Monday Market Review December 21, 2020
Economic data for the week included declines in retail sales, industrial production, as well as in several regional manufacturing indexes. Jobless claims also ticked higher along with rising virus counts nationally.
Global equity markets rose last week, with continued easy economic policies announced and optimism over the new Covid vaccines. Bonds were down in the U.S. as rates ticked higher, while foreign bonds benefitted positively from a weaker dollar. Commodity prices rose broadly due to expectations for a global demand recovery, especially for energy and metals.
U.S. stocks experienced a positive week, as hopes were (again) raised for passage of Congressional Covid relief package before year-end, with apparent commitment on both sides to reach a deal. (It appears that both parties agreed to a deal over this past weekend, to be voted on by both chambers early in the coming week.) The expected amount remains on the order of approximately $900 billion, with two key sticking points for months being Democratic demands for state/local government aid, while Republicans have been asking for business liability protection against Covid claims. An upcoming rebalance of the S&P 500 (with the inclusion of Tesla set to occur operationally) appeared to affect trading a bit. Additionally, Moderna’s mRNA Covid vaccine was approved by the FDA for emergency use, providing a second arrow in the vaccine quiver.
By sector, results were mixed to higher with the strongest gains coming from technology and consumer discretionary stocks, followed by materials. On the other hand, energy stocks fell over -4% for the week. Real estate gained slightly, falling in the middle of the pack. Small cap stocks continued their recovery higher, again outpacing large caps.
Foreign stocks performed largely in line with U.S. stocks last week broadly, with Europe the outlier, by outperforming by about a percent. The news from Europe has been somewhat mixed, with infection rates quite high and resulting in elevated lockdown status for many areas. On the positive side, the ECB left monetary policy unchanged the prior week, as the Bank of England did last week—implying that (like the U.S. Fed) conditions would be kept accommodative until progress had been made to reflate growth and inflation.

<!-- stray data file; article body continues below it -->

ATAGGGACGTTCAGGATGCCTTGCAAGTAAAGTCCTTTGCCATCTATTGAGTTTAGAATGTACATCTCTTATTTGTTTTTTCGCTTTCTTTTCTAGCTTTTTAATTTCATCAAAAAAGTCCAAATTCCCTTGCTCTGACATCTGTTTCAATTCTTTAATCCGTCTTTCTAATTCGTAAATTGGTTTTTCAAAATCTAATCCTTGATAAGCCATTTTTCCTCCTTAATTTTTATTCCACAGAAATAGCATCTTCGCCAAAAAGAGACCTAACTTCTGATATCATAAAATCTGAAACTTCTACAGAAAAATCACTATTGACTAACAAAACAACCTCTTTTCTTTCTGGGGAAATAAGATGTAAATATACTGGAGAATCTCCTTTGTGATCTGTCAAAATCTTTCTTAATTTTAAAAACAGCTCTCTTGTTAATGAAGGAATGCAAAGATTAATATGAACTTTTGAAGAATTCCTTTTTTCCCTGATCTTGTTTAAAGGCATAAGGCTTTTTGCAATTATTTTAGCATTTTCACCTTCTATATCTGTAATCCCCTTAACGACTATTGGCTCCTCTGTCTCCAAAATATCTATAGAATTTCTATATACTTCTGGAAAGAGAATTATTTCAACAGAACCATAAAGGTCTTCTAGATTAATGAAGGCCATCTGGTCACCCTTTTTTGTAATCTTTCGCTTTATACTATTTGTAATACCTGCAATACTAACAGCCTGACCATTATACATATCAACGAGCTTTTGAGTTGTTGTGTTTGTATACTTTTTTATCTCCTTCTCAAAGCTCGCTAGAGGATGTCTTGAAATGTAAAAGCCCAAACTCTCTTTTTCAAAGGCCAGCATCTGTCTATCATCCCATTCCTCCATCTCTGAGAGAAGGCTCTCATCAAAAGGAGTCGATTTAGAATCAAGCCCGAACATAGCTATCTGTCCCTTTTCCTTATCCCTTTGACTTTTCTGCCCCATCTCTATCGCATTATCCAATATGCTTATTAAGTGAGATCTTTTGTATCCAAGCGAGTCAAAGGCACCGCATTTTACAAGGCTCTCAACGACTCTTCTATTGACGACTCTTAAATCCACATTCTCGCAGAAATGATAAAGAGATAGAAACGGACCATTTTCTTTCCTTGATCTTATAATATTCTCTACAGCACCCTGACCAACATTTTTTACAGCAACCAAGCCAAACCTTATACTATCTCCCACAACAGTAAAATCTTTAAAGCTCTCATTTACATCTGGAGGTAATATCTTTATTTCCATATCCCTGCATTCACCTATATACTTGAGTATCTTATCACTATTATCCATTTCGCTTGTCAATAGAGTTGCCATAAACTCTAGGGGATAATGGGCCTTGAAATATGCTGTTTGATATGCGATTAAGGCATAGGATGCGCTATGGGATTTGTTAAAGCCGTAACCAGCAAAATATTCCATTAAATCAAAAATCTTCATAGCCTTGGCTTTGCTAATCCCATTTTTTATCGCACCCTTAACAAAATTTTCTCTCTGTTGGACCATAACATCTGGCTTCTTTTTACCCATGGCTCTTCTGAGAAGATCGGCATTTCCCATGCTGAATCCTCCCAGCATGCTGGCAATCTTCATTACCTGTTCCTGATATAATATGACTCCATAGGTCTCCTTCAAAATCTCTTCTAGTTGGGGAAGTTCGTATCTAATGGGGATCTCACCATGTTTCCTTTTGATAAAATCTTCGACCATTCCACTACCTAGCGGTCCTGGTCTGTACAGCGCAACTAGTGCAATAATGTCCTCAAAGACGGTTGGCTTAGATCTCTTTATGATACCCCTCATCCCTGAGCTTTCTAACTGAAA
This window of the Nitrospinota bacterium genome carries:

U.S. bonds were flattish to down for the week, as interest rates ticked up across the board. Investment-grade corporate slightly outperformed treasuries with positive results, through tighter spreads, only surpassed by strong performance by high yield. A weaker dollar, on the order of -1%, buoyed foreign bonds, notably in emerging markets.
Commodities rose across the board, with prices for energy, precious metals, industrial metals, and agriculture all up several percent each. All were helped at least somewhat by a weaker dollar. The price of crude oil rose by nearly 6% to over $49/barrel, with reports of rising emerging market demand.
(-) Retail sales fell by -1.1% in November, surpassing the -0.3% decline expected by consensus estimate. On a core/control basis, which excludes energy, food, and building materials, the decline was a less severe -0.5%, but also short of the 0.2% increase expected. While food/beverages, building materials, and online shopping gained in November, department stores, clothing, and a sharp decline in restaurant spending accounted for the decline. The latter was in line with increasing virus case counts and wider restrictions on activity nationally, and perhaps a waning of spending power, while Congress contemplated another stimulus deal.
(+) Industrial production decelerated from the prior month, but still rose by 0.4% in November, beating expectations by a tenth of a percent. This was led by more robust results in manufacturing production, which included business equipment and auto manufacturing, while utilities fell back (which is often weather-related). Capacity utilization ticked up by 0.3% to 73.3% for the month—this remains on an upward trend from a low of 64% in April following a prior cycle high of 78% in the fall of 2019.
(0) The December Empire manufacturing index fell by -1.4 points to 4.9, remaining expansionary but below the expected unchanged reading of 6.3. The subcomponents of shipments and employment both rose to more expansionary levels, as did prices paid, while new orders fell slightly, but remained in expansionary territory. Expected business conditions over the next six months rose by a few points and remain strongly positive.